- While PIMCO has come out declaring that the commodities correction is over, the firm also said it does not expect a sharp recovery.
- UBS believes it is seeing increasing signs of deteriorating cash flows, deteriorating appetite for low quality credit and deteriorating credit conditions in the U.S. Recent data from the National Association of Credit Management hinted at a significant reduction in credit extended in March and a sharp rise in credit applications rejected. Corporate receivables are also on the rise. All of these data points are classic late cycle signals.
- RBC Capital Markets forecast appetite for gold by central banks will hit 275 tons this year. That level would equate to the second-largest increase in 50 years. Overall, central banks have been net buyers of gold for 14 straight quarters to present and the RBC analysts said the demand helped mitigate bullion’s losses in 2014.
- According to BCA, China is aiming to make the RMB a fully convertible currency by the end of 2015. Consequently, capital account reform will accelerate markedly in the coming months. Another consideration in this regard is the twice-a-decade review of the IMF on Special Drawing Rights (SDR) scheduled later this year. The Chinese government has been pushing to include the RMB in the SDR basket, but failed in its 2010 attempt as the RMB was not regarded as “freely useable.” Achieving full convertibility under capital account transactions is regarded as a critical prerequisite. Purchasing gold to back the RMB is one of the strategies China is employing to make its money a reserve currency for international trade.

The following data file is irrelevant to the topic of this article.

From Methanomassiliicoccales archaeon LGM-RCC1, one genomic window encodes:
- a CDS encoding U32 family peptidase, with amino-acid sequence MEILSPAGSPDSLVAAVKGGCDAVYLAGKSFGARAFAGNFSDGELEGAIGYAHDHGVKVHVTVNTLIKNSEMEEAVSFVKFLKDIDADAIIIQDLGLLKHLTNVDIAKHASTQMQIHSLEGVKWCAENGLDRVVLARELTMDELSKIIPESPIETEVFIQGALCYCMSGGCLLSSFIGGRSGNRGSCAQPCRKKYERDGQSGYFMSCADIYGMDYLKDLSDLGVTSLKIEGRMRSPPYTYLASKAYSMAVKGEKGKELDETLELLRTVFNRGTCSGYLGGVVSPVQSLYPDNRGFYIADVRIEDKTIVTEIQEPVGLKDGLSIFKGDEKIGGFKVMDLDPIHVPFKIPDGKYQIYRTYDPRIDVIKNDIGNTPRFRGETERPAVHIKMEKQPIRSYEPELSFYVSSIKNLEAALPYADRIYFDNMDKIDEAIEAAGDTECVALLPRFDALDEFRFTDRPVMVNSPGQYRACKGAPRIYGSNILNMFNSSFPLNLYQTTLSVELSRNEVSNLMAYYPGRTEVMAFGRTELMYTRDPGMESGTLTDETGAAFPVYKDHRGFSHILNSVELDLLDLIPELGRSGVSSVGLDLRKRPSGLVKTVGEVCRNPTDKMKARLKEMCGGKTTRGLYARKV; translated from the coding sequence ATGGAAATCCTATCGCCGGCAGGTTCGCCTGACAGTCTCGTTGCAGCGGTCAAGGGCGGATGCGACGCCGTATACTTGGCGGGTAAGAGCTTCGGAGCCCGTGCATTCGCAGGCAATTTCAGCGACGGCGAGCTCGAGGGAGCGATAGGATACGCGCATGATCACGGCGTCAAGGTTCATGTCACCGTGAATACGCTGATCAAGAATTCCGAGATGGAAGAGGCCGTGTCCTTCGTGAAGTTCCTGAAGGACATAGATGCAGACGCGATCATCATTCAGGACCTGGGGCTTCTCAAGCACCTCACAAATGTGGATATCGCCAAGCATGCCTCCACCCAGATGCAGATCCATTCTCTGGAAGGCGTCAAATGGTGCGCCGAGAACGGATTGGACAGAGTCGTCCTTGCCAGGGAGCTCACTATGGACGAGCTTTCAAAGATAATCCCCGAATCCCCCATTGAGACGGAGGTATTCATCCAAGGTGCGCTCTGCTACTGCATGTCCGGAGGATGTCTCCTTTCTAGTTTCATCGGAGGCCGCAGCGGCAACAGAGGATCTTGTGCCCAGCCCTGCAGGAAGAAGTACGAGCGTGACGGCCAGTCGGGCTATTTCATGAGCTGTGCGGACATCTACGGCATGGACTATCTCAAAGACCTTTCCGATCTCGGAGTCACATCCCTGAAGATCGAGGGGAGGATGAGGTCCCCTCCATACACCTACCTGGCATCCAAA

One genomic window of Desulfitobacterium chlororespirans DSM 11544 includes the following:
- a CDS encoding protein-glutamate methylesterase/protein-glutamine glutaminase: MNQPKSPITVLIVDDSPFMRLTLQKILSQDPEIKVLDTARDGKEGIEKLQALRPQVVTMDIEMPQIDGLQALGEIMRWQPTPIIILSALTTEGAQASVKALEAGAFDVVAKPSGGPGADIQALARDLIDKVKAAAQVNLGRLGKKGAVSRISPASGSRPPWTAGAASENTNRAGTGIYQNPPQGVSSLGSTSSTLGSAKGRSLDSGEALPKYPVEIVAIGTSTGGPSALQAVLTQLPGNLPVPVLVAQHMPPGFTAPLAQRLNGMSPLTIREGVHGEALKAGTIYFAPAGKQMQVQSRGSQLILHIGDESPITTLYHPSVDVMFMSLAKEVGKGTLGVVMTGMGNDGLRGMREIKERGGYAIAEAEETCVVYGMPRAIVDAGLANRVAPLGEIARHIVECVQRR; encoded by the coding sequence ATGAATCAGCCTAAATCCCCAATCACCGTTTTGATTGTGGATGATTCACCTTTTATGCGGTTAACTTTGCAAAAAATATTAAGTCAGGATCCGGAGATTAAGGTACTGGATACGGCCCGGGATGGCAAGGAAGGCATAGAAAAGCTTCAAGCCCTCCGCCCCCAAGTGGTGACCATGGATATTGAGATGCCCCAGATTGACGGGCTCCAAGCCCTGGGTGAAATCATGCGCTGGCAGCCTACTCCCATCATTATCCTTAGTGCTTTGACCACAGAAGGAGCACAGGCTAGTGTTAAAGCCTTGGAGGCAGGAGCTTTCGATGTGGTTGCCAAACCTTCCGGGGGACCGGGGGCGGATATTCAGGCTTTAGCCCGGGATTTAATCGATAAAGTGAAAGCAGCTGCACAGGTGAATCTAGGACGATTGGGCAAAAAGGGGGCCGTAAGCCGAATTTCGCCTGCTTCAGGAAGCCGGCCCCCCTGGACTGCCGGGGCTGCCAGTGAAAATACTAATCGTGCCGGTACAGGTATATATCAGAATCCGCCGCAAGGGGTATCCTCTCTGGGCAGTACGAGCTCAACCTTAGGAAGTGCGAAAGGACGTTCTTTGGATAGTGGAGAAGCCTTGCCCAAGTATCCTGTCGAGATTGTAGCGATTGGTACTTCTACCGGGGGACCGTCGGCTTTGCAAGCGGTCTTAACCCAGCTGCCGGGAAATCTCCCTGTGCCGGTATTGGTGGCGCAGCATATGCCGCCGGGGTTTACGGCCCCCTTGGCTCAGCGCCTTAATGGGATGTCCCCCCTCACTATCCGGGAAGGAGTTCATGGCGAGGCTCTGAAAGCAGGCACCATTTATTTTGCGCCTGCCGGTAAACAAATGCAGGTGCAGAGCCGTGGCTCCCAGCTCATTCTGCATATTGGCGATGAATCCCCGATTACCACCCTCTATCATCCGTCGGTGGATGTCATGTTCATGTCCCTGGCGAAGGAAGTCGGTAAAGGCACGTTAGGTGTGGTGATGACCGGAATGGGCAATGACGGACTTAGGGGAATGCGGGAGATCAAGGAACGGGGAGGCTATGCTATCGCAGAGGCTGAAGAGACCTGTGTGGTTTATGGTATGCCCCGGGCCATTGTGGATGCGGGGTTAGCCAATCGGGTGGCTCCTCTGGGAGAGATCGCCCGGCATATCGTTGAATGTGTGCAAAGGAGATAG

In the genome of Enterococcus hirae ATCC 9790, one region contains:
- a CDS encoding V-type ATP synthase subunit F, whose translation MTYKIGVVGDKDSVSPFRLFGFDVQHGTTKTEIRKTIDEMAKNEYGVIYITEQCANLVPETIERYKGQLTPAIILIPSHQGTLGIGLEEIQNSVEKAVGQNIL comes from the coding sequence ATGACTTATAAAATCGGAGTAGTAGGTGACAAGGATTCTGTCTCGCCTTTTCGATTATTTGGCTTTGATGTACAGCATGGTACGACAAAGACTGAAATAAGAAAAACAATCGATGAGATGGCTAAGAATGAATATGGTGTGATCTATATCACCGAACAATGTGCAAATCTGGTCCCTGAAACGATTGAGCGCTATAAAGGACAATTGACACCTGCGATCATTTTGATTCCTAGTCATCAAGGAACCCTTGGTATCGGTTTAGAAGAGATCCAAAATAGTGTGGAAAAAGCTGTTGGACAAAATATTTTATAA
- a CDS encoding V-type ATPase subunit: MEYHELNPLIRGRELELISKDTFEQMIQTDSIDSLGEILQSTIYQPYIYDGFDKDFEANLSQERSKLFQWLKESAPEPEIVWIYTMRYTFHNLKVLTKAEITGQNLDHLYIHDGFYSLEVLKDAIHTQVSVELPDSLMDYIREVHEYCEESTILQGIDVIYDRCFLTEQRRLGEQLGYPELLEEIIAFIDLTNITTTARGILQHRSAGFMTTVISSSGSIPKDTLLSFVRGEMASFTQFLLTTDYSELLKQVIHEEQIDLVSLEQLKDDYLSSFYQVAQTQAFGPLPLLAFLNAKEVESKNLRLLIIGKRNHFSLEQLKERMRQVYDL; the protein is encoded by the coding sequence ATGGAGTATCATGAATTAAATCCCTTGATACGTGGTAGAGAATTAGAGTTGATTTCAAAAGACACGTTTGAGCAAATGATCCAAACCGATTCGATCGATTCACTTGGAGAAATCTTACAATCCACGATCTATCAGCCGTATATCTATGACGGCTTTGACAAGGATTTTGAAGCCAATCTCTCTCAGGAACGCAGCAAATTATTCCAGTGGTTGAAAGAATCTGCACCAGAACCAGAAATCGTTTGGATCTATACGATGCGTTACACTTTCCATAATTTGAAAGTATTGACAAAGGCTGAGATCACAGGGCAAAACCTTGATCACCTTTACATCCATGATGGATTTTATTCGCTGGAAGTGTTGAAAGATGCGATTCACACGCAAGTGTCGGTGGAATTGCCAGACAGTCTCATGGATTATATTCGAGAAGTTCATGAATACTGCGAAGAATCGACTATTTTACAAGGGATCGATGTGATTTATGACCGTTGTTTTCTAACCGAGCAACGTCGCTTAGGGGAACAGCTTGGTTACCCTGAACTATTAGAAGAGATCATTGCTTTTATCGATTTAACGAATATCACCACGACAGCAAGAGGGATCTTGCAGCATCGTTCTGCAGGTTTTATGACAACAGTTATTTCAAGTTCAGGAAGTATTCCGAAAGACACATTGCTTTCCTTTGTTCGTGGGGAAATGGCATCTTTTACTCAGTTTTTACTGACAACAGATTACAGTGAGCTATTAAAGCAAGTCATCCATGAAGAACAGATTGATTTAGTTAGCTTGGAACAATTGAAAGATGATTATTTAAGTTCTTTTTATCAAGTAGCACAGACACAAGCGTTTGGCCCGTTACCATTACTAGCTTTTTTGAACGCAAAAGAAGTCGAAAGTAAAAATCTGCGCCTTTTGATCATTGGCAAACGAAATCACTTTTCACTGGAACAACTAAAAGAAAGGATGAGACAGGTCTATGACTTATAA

- Barrick Gold is facing an investor revolt ahead of its annual meeting for the second time in three years, as two of Canada’s largest pension funds said they will not support the board of directors. The funds cite low confidence in the ability of the directors to effectively exercise their duties to shareholders’ level of satisfaction. The main sticking point is the outsized executive compensation.